School of Historical and Philosophical Studies - Research Publications
Now showing items 1-12 of 1511
Impact of the European clinical trials directive on prospective academic clinical trials associated with BMT.
(Springer Science and Business Media LLC, 2011-03)
The European Clinical Trials Directive (EU 2001; 2001/20/EC) was introduced to improve the efficiency of commercial and academic clinical trials. Concerns have been raised by interested organizations and institutions regarding the potential for negative impact of the Directive on non-commercial European clinical research. Interested researchers within the European Group for Blood and Marrow Transplantation (EBMT) were surveyed to determine whether researcher experiences confirmed this view. Following a pilot study, an internet-based questionnaire was distributed to individuals in key research positions in the European haemopoietic SCT community. Seventy-one usable questionnaires were returned from participants in different EU member states. The results indicate that the perceived impact of the European Clinical Trials Directive has been negative, at least in the research areas of interest to the EBMT.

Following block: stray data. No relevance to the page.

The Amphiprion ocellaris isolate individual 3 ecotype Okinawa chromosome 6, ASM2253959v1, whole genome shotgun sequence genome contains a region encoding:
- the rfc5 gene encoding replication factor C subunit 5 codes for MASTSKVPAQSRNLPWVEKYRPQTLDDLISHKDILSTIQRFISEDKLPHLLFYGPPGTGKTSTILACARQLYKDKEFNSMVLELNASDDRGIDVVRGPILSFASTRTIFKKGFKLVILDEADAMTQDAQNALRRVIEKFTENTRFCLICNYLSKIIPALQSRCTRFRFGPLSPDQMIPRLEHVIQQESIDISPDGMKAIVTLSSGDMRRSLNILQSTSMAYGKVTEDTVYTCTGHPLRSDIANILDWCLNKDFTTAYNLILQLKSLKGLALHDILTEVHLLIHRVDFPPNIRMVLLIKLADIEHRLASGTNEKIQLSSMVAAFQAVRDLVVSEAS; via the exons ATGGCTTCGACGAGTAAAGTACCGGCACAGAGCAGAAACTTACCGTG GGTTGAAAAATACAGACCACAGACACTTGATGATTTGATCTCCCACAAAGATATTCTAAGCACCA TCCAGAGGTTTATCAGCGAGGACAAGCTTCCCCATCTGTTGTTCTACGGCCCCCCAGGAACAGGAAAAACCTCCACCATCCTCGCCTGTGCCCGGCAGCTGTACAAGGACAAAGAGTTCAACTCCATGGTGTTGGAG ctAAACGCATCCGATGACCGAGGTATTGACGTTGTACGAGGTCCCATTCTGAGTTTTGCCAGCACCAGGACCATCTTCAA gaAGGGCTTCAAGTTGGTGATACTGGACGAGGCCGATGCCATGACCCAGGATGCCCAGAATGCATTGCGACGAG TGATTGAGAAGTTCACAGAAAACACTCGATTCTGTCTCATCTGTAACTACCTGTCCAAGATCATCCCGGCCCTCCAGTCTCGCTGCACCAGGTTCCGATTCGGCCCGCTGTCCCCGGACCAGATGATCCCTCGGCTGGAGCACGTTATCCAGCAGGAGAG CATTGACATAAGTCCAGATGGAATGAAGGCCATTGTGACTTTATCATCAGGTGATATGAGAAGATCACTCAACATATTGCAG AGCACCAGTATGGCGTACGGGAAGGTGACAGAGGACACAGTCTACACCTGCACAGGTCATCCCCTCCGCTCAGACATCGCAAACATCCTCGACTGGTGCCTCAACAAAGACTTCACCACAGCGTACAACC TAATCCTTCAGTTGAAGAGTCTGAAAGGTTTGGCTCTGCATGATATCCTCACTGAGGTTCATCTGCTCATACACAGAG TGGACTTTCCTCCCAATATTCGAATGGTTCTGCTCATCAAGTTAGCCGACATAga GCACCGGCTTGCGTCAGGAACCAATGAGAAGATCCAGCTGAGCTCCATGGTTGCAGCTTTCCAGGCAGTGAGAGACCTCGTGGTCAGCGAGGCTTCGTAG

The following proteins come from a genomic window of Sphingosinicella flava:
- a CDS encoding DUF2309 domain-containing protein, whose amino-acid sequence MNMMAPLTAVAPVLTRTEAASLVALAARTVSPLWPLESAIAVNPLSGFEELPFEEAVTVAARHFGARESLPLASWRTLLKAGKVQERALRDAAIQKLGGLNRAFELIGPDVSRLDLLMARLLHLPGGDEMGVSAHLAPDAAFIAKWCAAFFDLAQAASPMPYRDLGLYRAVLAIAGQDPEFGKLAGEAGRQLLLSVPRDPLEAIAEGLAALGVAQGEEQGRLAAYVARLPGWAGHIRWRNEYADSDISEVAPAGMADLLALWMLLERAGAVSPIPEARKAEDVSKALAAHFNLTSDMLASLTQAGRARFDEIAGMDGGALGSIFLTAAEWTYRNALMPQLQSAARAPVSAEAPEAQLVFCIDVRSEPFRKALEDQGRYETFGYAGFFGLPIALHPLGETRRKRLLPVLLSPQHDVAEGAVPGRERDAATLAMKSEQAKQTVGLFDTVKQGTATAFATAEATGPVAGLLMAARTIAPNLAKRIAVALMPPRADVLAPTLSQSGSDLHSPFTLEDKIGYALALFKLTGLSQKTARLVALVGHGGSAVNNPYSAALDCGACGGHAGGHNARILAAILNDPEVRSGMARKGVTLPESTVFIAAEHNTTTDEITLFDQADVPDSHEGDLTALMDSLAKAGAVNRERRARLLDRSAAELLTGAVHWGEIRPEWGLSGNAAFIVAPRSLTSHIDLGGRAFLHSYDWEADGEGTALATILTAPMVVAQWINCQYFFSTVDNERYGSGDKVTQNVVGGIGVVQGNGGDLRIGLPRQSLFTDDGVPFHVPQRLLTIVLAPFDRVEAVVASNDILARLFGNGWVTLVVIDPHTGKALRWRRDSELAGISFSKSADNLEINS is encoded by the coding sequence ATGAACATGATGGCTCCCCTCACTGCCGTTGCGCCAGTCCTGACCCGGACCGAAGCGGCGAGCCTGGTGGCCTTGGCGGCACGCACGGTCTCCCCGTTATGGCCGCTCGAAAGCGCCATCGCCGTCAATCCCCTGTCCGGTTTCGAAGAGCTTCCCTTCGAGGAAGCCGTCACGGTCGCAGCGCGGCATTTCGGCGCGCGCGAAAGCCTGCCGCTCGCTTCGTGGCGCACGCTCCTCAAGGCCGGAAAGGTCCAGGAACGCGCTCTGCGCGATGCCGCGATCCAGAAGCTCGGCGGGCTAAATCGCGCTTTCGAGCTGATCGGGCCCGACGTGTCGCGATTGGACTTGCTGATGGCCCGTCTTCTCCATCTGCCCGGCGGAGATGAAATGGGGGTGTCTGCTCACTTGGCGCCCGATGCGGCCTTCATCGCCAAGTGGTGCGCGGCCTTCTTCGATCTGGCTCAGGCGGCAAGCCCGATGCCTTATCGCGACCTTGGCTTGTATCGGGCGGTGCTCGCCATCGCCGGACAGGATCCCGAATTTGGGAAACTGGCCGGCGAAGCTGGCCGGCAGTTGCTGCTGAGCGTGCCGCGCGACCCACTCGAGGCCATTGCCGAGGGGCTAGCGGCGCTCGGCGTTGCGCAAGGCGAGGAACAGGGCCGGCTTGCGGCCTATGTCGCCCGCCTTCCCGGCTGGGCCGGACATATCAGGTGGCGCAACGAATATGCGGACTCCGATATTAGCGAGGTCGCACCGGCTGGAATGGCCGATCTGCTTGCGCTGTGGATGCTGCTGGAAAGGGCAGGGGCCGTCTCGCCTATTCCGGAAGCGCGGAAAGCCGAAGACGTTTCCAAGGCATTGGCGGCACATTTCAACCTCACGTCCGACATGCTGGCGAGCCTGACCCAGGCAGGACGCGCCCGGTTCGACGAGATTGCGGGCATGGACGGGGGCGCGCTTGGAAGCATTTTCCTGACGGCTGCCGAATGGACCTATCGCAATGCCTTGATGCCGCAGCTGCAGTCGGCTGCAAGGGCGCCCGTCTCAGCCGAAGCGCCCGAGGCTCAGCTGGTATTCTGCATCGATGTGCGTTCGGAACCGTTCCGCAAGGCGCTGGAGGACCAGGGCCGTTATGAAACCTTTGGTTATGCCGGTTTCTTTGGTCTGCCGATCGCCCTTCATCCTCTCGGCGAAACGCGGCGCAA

Recommendations for sex/gender neuroimaging research: key principles and implications for research design, analysis, and interpretation
(FRONTIERS MEDIA SA, 2014-08-28)